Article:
There has been increasing recognition in adult nephrology of the multidimensional morbidity and mortality associated with CKD (57). Consequently, integration of palliative care within adult nephrology, termed “kidney supportive care,” has become a rising field (58,59). The previously discussed RPA Guideline recommends providing effective palliative care to all patients with AKI, CKD, and ESKD who “suffer from burdens of their disease.” (22) Similarly, authors of the report of a 2013 Kidney Disease Improving Global Outcomes Controversies Conference called for delivery of kidney supportive care to all patients with advanced CKD, recognizing this area as a core competency of nephrology in need of focused research efforts (58). Subsequently, developments in kidney supportive care have progressed in education, clinical care, and health systems. New educational programs, such as NephroTalk, equip nephrology providers with primary palliative care communication skills, including delivering bad news, establishing goals of care, and managing conflict (21,60,61). Many centers have adopted novel models to integrate kidney supportive care within the nephrology practice. In some dialysis units, this is achieved by employing nursing staff or social workers with additional palliative training focused on advanced care planning (21). Other clinics feature a specialist, dually trained in palliative care and nephrology, to lead the team (62,63). Mobile and home-based interventions have also been developed to increase patient access (21). In Canada and Australia, kidney supportive care has been integrated into governmental health systems, enabling provision as a routine component of delivered healthcare (21). Finally, there has been a general shift in approach, recognizing that adhering to a strict choice of transplant, dialysis, or conservative care may not fit the goals of all patients with advanced CKD, and rather that a continuum of care should be considered and individualized (64). Whereas kidney supportive care is an emerging field, integration of palliative care within clinical practice has already become standard in certain pediatric chronic disease states.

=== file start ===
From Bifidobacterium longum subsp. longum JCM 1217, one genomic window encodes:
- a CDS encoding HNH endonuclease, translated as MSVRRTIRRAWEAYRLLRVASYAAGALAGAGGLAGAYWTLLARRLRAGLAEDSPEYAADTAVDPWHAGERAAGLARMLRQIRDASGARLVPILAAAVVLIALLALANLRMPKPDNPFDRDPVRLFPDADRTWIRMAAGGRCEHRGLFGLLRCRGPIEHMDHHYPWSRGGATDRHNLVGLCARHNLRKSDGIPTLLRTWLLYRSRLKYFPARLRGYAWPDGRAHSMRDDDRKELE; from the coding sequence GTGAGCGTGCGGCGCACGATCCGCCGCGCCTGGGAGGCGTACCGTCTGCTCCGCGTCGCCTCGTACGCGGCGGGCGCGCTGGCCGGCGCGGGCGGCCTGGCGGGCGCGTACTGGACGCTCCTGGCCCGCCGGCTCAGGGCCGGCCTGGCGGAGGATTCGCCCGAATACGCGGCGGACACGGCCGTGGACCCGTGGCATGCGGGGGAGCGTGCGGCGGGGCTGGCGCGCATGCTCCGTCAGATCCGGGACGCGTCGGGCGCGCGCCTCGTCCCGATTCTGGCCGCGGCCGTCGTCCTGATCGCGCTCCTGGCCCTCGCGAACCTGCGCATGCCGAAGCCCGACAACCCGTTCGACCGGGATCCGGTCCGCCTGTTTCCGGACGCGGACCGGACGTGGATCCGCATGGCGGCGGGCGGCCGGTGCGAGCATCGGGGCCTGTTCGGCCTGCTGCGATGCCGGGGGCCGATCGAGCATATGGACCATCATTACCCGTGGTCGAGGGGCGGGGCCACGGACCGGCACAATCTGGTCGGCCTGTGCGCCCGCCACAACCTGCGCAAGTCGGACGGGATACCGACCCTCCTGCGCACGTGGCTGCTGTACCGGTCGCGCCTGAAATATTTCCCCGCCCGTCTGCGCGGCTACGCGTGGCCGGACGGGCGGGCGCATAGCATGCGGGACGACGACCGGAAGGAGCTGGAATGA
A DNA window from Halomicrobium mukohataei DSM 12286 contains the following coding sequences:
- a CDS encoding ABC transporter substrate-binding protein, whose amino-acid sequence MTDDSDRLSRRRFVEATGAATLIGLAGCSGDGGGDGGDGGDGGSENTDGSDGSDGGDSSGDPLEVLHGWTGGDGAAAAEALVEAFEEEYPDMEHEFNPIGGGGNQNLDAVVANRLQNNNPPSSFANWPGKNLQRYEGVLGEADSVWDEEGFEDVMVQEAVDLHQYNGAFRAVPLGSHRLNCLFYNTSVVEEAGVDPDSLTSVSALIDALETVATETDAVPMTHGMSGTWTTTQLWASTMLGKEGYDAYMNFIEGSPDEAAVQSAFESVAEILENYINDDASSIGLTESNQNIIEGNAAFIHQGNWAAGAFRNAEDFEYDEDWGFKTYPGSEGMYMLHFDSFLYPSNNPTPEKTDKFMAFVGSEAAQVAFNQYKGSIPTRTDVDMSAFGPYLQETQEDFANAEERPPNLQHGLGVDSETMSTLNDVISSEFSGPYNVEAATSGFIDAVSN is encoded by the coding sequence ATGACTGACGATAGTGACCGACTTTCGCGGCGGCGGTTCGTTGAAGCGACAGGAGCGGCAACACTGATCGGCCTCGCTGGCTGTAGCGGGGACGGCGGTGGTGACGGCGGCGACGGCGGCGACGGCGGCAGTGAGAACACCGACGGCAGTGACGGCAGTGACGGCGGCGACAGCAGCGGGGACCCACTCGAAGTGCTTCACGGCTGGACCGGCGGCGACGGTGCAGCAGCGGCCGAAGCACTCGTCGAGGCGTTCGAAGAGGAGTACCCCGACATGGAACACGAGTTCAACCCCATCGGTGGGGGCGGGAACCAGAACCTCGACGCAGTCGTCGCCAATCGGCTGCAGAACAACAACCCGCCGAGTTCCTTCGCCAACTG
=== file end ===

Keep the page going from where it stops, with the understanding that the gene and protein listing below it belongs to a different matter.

PPC in Pediatric Chronic Disease States